Friday, July 3, 2015

Coast-to-coast in only 3 ½ days

The famous “Golden Spike” was nailed in at Promontory, Utah, on May 10, 1869, to complete route of America’s first coast-to-coast railroad line. A mere five days later, transcontinental trains started running daily. Gradually, service improved and the schedule became more regular and predictable.

In June 1876, a Transcontinental Express train traveled from New York City to San Francisco in only 83 hours, a remarkable order of magnitude better than the Conestoga wagon trek—most trekkers walked!—that took up to six months in previous decades on routes like the Oregon Trail.

First transcontinental train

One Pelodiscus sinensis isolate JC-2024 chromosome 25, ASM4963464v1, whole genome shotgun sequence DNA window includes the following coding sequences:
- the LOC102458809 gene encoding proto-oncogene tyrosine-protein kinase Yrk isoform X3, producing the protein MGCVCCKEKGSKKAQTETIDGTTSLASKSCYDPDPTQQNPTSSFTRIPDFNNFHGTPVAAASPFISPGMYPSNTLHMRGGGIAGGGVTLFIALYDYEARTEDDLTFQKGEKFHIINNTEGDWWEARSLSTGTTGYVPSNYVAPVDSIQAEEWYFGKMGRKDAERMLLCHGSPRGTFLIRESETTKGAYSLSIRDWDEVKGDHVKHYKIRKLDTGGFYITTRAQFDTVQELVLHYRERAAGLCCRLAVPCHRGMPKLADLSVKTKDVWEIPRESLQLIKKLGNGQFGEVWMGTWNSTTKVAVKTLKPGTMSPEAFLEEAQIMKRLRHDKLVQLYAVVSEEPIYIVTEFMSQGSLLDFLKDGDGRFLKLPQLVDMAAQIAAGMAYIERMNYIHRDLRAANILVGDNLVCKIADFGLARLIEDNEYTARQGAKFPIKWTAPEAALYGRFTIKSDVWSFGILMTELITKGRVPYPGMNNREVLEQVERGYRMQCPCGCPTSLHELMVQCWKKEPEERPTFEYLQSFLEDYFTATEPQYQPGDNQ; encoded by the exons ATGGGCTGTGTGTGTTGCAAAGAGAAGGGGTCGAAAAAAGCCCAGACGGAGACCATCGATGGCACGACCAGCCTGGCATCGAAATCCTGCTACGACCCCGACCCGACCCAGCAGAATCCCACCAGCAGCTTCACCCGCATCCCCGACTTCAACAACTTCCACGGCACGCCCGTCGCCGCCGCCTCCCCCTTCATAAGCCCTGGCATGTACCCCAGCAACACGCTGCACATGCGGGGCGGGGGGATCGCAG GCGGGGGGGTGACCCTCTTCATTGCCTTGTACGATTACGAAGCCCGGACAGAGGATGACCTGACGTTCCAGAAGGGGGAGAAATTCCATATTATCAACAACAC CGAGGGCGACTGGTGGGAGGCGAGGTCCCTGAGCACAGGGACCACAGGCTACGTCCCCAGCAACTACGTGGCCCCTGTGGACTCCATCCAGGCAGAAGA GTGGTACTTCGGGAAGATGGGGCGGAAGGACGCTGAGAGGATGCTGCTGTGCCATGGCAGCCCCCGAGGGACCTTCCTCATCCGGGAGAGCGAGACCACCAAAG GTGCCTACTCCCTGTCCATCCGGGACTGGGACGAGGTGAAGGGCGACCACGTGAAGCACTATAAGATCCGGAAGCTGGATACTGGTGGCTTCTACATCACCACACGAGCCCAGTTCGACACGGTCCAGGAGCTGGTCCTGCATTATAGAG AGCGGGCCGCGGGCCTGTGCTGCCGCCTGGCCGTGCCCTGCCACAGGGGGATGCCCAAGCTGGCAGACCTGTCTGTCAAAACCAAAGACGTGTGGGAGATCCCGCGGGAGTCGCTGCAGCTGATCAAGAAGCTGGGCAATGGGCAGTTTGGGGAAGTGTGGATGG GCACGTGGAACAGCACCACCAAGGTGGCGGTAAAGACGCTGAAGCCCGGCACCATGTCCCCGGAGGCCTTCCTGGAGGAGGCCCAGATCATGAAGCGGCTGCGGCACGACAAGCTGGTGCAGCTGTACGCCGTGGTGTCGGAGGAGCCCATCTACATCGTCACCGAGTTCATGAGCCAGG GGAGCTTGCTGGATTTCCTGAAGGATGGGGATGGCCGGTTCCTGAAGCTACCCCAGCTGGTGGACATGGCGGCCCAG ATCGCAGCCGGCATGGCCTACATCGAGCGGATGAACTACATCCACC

For less than $100 dollars (about $2,000 in 2014 dollars), a traveler could enjoy the first-class coach with velvet seats, sleeping berths, steam heat, fresh linen every day and attentive porters.

For $40, less fortunate passengers rode third class on plain wooden benches in coach cars that might be attached to slow-going freight trains.

The Transcontinental Express was traveling a bit more than 40 miles per hour, and it probably had preferential right-of-way on the rails (freight trains and other scheduled passenger trains would have been shunted aside to let the Express roll through. A typical passenger train on shorter runs ran about 15-20 mph.

Just for comparison: in the 19th century, the typical speed of a stagecoach was 3-5 mph, a horse-drawn wagon could do 2-4 mph and a river boat moving upstream was clocking 1-5 mph.
Hard to imagine, isn’t it?

Copyright © Richard Carl Subber 2015 All rights reserved.

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